Patients with (I) histologically proven adenocarcinoma; (II) node-positive/T4/advanced T3 (with CRM involved or threatened) on the basis of pretreatment MRI; and (III) no distant metastases on pretreatment staging CT chest and abdomen were included in this study. However, patients (I) with non-adenocarcinoma histology; (II) who have received any form of prior treatment (except for diversion stoma); (III) with recurrent tumors; and (IV) with distant metastases were excluded.
External beam radiotherapy was delivered in fractions of 1.8–2 Gy to a total of 45–50 Gy over a period of 5–6 weeks using three fields or box fields. Concurrently, oral capecitabine was administered at a dose of 825 mg/m2 twice daily.
After radiation therapy, patients underwent a repeat MRI pelvis and were reevaluated at the joint clinic where decision was made regarding further treatment. All patients who were deemed to have a free CRM were planned for TME. Those who had CRM-positive tumors were planned for exenteration. However, in this latter group of patients, a whole-body positron emission tomography-computerized tomography (PET-CT) scan was performed to rule out distant metastasis before surgery. Patients who had gross unresectable disease were referred for palliative chemotherapy. Those who developed clinical signs of progression underwent confirmatory tests to document progressive disease. They were also referred for palliative chemotherapy.
The data were maintained prospectively, and the statistical analysis was carried out using SPSS software, version 20.0 (SPSS, Chicago, IL, USA). Categorical variables were analyzed using the Fisher’s exact tests.
During the study period, 119 patients fulfilled the inclusion and exclusion criteria and were included in this audit. The baseline characteristics of the patients are outlined in Table 1.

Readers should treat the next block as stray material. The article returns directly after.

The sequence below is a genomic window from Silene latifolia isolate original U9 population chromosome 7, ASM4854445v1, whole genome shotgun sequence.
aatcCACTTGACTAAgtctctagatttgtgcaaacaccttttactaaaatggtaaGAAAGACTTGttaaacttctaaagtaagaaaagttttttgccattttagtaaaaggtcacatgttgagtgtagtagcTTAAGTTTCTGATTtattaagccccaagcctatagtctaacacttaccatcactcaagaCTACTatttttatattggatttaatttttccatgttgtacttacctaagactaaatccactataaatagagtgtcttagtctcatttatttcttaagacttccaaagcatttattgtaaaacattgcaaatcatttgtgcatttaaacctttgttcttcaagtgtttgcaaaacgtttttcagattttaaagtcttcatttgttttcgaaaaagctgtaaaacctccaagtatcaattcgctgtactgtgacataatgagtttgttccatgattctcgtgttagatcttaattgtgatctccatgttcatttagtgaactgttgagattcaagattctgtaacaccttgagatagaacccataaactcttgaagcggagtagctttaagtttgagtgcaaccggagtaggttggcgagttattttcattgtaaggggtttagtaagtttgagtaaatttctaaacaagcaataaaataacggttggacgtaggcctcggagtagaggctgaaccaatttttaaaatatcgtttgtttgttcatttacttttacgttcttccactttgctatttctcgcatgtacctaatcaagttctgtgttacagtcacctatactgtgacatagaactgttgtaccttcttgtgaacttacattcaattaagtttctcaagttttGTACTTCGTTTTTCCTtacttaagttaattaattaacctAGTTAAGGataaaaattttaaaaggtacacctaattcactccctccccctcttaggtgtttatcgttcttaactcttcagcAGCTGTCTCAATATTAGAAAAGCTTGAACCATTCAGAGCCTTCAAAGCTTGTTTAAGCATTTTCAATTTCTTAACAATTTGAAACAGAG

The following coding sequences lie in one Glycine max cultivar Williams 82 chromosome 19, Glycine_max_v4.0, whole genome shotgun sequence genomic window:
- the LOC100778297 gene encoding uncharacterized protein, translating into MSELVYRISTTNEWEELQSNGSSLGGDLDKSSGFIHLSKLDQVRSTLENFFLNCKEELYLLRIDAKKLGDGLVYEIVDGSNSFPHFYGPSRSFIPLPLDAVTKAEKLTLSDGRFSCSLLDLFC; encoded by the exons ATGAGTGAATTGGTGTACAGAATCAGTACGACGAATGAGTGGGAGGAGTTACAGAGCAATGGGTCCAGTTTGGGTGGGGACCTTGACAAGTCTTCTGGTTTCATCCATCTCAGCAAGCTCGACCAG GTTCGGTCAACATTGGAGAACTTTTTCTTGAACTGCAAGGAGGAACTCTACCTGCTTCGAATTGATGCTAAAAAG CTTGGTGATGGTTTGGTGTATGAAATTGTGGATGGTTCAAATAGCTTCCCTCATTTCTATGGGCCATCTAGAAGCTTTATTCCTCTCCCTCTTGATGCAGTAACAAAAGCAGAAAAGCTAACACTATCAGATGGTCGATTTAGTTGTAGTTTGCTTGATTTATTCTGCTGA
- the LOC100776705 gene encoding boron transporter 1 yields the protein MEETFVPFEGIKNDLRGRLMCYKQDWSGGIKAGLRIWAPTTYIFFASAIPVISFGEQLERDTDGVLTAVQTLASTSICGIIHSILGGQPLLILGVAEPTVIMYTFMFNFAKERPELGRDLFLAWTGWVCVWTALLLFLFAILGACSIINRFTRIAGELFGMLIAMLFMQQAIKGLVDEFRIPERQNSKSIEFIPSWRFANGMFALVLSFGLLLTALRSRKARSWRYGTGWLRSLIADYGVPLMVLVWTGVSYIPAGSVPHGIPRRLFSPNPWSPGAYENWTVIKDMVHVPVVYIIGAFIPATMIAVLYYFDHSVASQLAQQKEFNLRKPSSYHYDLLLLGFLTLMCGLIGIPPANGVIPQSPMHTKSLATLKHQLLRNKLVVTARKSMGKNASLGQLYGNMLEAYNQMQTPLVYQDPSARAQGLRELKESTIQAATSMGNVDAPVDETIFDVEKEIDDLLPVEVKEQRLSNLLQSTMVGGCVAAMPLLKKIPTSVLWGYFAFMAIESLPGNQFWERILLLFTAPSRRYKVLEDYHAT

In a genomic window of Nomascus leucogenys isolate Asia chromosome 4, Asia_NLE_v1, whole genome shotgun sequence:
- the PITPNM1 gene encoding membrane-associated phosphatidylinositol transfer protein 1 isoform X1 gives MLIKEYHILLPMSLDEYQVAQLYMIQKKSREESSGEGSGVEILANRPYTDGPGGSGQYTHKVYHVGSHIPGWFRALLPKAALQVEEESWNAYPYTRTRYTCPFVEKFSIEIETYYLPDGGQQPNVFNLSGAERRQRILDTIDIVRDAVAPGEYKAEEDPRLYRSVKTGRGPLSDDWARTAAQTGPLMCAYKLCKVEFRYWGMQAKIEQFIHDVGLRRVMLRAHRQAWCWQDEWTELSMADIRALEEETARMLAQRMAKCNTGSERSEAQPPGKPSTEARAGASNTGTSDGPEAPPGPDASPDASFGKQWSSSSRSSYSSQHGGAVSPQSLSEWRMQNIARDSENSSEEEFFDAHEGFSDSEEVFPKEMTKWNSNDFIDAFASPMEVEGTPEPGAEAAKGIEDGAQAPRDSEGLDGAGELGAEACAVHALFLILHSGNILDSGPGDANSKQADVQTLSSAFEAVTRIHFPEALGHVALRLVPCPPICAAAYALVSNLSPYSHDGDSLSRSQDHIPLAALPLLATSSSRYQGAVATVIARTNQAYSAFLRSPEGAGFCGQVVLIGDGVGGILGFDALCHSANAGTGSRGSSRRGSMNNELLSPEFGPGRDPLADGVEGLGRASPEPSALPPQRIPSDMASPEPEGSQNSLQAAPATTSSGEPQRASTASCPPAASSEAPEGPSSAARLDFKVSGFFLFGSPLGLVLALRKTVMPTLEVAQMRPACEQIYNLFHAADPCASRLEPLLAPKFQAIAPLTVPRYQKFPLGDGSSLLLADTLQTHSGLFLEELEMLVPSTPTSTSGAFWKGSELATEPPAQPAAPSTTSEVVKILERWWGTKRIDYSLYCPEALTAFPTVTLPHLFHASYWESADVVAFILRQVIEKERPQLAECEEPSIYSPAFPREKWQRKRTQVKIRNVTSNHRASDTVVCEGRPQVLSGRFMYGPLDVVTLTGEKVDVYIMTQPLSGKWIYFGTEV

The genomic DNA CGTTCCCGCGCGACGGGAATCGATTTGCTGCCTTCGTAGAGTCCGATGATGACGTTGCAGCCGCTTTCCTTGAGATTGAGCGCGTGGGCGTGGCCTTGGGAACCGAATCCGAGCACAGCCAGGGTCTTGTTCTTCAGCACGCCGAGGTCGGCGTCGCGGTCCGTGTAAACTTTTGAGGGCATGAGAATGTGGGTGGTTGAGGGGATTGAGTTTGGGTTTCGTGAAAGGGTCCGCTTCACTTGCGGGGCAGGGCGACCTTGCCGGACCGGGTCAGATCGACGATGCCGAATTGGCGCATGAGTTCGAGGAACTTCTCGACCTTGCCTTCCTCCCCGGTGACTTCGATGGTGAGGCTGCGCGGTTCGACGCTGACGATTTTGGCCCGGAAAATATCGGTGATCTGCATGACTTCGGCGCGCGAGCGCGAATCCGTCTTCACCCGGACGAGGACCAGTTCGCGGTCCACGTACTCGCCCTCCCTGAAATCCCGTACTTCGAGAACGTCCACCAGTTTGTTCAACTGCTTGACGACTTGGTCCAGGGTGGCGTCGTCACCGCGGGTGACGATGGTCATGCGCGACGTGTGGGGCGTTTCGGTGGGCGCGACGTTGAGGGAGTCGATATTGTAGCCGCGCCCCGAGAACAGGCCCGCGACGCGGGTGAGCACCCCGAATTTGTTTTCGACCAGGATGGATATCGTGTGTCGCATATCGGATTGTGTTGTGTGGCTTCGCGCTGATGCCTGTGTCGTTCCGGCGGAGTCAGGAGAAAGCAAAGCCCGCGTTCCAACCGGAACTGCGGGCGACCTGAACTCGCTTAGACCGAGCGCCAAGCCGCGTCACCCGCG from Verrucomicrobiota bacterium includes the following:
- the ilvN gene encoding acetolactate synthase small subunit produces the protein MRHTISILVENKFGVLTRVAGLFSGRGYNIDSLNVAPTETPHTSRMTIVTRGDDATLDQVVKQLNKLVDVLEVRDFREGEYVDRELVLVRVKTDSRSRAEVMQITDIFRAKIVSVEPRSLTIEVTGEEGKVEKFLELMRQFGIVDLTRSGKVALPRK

The median age was 44 years (range, 15 to 84 years). A significant proportion of the patients (61%) had T3 tumors. Grade was categorized into low and high (by grouping well and moderately differentiated tumors into low grade and poorly differentiated tumors into high grade) as suggested by the College of American Pathologists guidelines (8). Standard long-course chemoradiation was administered to all patients. Four patients could not complete radiation therapy because of complications. Fifteen patients were lost to follow-up after completion of radiation and could not be evaluated. Finally, 100 patients underwent reevaluation in the joint clinic.
Figure 1 outlines the outcomes of the patients after NACTRT. Of 100 patients, notably, 15 patients progressed systemically whereas 13 had local progression. Table 2 shows the site of systemic progression. Few patients (4/15) had more than one site of metastatic disease.
Among the 15 patients who developed systemic progression, 6 had clinical symptoms of progression (2 patients had ascites, 2 developed abdominal wall nodules, and 2 developed bone pain). In these cases, disease was confirmed by ascitic fluid cytology, fine-needle aspiration cytology and CT scan, respectively. Three patients who underwent a PET-CT scan, as they had been planned for exenteration, were diagnosed with liver and lung metastasis. All patients who progressed were referred for palliative chemotherapy.